I find Amazon's tactics troubling, and not only in cloud computing. Still, I thought the article could have used some nuance.

Tuesday, December 17, 2019


A few times, over the years, I have been passing by Carter Barron when the carillon at the Presbyterian church opposite was working. The first time, I was nearly out of earshot before I recognized the tune as that of "A Mighty Fortress Is Our God". The next time, I quickly recognized "Faith of Our Fathers". Now, I don't know what a classically Presbyterian hymn would be, but I was interested that they drew on the Lutheran and Catholic traditions.

My interest in this really began years ago, when happening to be in a Lutheran church, I noticed that the hymnal, and maybe the service, included a text by Peter Abelard. Since then, whenever I happen to be in a strange church, or near a new hymnal, I have a look for ecumenical borrowings. Owing to a falling off in weddings and graduations, I seldom have a chance to look now. It seemed to me that
  • The Catholic hymnals reliably carry Charles Wesley, and Martin Luther. John Newton's "Amazing Grace" will almost certainly be there, Calvinist though it clearly is.  Alexander Means's "What Wondrous Love Is This" will be there. You will also find "We Gather Together", and a number of hymns by Isaac Watts.
  • In a Protestant hymnal you will likely find Aquinas for "Adoro Te Devote", but of course not for "Pange Lingua"/"Tantum Ergo". Probably you will find Frederick Faber's "Faith of Our Fathers", and you may find the Jesuit martyr Brebeuf's "In the Moon of Winter". You can count on finding the "Come Holy Spirit" of Rabanus Maurus.
This weekend, in a Methodist church for a concert, I had a chance to browse the United Methodist hymnal. It was about as I expected: Brebeuf and Faber were there, also Abelard and Bernard of Clairvaux though not Aquinas. At the end of the list of sources, I was interest to see "Wotyla, Karol: see John Paul II"--a litany for peace.
(Is it cheating to count as Catholic the hymns from before 1517? I think not, at least in the case of Abelard and Aquinas: both did a great deal to fit Aristotelian thought into Christian theology, and Martin Luther did not approve of Aristotle.)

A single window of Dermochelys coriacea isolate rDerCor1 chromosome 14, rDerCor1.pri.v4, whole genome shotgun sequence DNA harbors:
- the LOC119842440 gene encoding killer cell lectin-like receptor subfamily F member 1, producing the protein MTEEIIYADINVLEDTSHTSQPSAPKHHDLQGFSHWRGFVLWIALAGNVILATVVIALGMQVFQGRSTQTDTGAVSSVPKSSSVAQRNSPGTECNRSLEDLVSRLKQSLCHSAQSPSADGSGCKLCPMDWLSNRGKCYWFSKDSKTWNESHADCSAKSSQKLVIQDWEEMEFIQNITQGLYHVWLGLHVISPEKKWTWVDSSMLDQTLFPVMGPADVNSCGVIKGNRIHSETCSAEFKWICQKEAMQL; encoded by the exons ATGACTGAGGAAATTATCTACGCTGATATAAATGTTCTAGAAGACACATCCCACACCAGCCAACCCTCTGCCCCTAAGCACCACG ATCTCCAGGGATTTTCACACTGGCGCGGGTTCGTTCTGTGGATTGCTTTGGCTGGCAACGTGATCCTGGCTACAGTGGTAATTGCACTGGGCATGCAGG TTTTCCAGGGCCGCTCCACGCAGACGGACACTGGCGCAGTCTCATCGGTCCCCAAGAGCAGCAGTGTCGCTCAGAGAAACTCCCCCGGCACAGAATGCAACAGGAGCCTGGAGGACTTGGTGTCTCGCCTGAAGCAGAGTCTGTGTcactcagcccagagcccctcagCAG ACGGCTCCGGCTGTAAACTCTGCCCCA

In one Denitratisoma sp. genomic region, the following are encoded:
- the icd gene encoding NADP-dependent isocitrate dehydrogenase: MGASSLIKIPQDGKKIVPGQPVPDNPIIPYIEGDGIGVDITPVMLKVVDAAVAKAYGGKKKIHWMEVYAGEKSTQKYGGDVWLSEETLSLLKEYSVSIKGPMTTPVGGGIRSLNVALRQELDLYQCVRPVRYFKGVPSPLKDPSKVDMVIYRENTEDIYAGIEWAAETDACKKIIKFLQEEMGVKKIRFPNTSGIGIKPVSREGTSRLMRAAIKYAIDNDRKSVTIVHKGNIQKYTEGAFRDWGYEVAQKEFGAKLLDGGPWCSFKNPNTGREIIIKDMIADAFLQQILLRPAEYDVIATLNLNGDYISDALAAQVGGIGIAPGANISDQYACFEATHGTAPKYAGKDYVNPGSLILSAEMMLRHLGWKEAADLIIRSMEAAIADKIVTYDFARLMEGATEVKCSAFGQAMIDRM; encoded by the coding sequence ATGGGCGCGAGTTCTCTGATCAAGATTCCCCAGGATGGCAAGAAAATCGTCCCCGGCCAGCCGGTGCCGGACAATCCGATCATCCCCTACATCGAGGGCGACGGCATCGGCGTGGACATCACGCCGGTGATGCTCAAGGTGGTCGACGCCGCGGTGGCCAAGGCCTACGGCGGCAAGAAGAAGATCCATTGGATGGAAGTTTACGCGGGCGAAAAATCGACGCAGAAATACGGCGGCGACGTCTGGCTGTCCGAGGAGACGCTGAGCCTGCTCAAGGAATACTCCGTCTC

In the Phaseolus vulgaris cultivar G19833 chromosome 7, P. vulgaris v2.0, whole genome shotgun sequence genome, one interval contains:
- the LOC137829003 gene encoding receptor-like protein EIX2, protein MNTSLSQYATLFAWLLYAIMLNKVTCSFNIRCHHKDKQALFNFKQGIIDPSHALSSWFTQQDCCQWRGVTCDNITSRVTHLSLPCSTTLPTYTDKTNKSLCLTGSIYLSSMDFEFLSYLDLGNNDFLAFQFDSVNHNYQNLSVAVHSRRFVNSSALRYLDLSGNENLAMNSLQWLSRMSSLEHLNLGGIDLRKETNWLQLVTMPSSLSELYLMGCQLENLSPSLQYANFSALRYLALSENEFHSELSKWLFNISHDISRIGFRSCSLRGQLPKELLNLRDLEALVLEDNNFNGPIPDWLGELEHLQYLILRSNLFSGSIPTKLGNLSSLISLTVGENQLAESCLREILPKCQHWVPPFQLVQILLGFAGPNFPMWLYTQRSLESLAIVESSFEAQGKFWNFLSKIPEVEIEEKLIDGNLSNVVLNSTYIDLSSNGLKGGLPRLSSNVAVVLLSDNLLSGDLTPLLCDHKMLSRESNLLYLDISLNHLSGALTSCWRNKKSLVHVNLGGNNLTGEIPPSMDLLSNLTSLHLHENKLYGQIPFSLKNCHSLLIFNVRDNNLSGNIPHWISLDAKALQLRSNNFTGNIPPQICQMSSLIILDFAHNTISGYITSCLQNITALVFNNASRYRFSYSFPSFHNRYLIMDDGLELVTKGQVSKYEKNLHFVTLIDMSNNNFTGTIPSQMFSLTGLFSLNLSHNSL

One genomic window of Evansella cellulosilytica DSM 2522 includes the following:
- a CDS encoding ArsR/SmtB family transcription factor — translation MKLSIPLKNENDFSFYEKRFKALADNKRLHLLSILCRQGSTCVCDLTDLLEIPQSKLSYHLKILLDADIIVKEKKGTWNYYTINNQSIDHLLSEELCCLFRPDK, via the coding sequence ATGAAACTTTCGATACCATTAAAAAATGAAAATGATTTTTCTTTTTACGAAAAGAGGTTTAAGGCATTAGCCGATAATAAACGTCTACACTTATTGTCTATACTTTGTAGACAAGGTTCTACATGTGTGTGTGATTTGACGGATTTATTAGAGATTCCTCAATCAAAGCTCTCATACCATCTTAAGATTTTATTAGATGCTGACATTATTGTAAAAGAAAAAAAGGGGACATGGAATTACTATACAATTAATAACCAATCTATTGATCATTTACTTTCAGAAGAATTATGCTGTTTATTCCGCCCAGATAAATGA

On the other hand, the (Catholic) International Commission on English in the Liturgy (ICEL) does take only so many Protestant hymns. In Worship, there are seven by Charles Wesley, six by Isaac Watts, and three by Martin Luther, one by Alexander Means. By comparison, Richard Haas, who must be known mostly to choirmasters and the obsessives who read the matter in the back of Worship and Gather, has something like 30, as does Rory Cooney, though some of these must be psalm settings.

One sees, in looking through the hymnals, that there are only so many periods that have produced great hymns. There are notable Latin hymns from the high Middle Ages and before. The Reformation, particularly the Lutheran portion, produced some remarkable hymns, as later did the early Methodists and the American "Great Awakening". But  there are long periods that produced nothing memorable. In the United States, the later 19th Century produced a lot of Protestant hymns that one charitably might call "indifferent", and I don't know that the English contributions of that day were consistently better. A Catholic friend, an amateur of musicology, says hard things about the St. Louis Jesuits, who produced some of the hymns that linger on in American Catholic churches. Nor are they the only offenders in Gather and Worship.